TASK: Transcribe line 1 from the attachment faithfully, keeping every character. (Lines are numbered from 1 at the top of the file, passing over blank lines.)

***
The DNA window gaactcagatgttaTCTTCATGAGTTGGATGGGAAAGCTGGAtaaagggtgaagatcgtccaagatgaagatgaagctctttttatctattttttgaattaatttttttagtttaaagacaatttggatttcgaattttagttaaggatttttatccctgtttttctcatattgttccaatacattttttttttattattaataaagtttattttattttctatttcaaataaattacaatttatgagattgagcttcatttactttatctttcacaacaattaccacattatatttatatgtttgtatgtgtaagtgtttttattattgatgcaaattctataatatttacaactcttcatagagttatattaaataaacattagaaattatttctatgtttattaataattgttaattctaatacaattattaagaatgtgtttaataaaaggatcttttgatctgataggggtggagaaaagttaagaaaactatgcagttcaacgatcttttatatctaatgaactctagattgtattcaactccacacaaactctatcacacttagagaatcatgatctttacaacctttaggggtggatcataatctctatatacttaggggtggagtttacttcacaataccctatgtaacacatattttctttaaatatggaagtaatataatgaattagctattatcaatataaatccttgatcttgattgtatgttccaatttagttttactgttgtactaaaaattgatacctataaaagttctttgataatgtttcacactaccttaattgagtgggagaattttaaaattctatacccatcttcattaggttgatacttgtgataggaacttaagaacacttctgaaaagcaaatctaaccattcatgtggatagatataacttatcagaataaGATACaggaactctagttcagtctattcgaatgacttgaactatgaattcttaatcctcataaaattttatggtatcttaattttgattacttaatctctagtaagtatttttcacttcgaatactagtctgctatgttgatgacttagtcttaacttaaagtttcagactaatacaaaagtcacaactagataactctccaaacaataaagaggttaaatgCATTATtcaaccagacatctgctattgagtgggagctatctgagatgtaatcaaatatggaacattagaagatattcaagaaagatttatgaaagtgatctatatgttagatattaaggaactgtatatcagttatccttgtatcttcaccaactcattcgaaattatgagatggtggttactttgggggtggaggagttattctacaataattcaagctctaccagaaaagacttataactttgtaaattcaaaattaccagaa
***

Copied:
The DNA window gaactcagatgttaTCTTCATGAGTTGGATGGGAAAGCTGGAtaaagggtgaagatcgtccaagatgaagatgaagctctttttatctattttttgaattaatttttttagtttaaagacaatttggatttcgaattttagttaaggatttttatccctgtttttctcatattgttccaatacattttttttttattattaataaagtttattttattttctatttcaaataaattacaatttatgagattgagcttcatttactttatctttcacaacaattaccacattatatttatatgtttgtatgtgtaagtgtttttattattgatgcaaattctataatatttacaactcttcatagagttatattaaataaacattagaaattatttctatgtttattaataattgttaattctaatacaattattaagaatgtgtttaataaaaggatcttttgatctgataggggtggagaaaagttaagaaaactatgcagttcaacgatcttttatatctaatgaactctagattgtattcaactccacacaaactctatcacacttagagaatcatgatctttacaacctttaggggtggatcataatctctatatacttaggggtggagtttacttcacaataccctatgtaacacatattttctttaaatatggaagtaatataatgaattagctattatcaatataaatccttgatcttgattgtatgttccaatttagttttactgttgtactaaaaattgatacctataaaagttctttgataatgtttcacactaccttaattgagtgggagaattttaaaattctatacccatcttcattaggttgatacttgtgataggaacttaagaacacttctgaaaagcaaatctaaccattcatgtggatagatataacttatcagaataaGATACaggaactctagttcagtctattcgaatgacttgaactatgaattcttaatcctcataaaattttatggtatcttaattttgattacttaatctctagtaagtatttttcacttcgaatactagtctgctatgttgatgacttagtcttaacttaaagtttcagactaatacaaaagtcacaactagataactctccaaacaataaagaggttaaatgCATTATtcaaccagacatctgctattgagtgggagctatctgagatgtaatcaaatatggaacattagaagatattcaagaaagatttatgaaagtgatctatatgttagatattaaggaactgtatatcagttatccttgtatcttcaccaactcattcgaaattatgagatggtggttactttgggggtggaggagttattctacaataattcaagctctaccagaaaagacttataactttgtaaattcaaaattaccagaa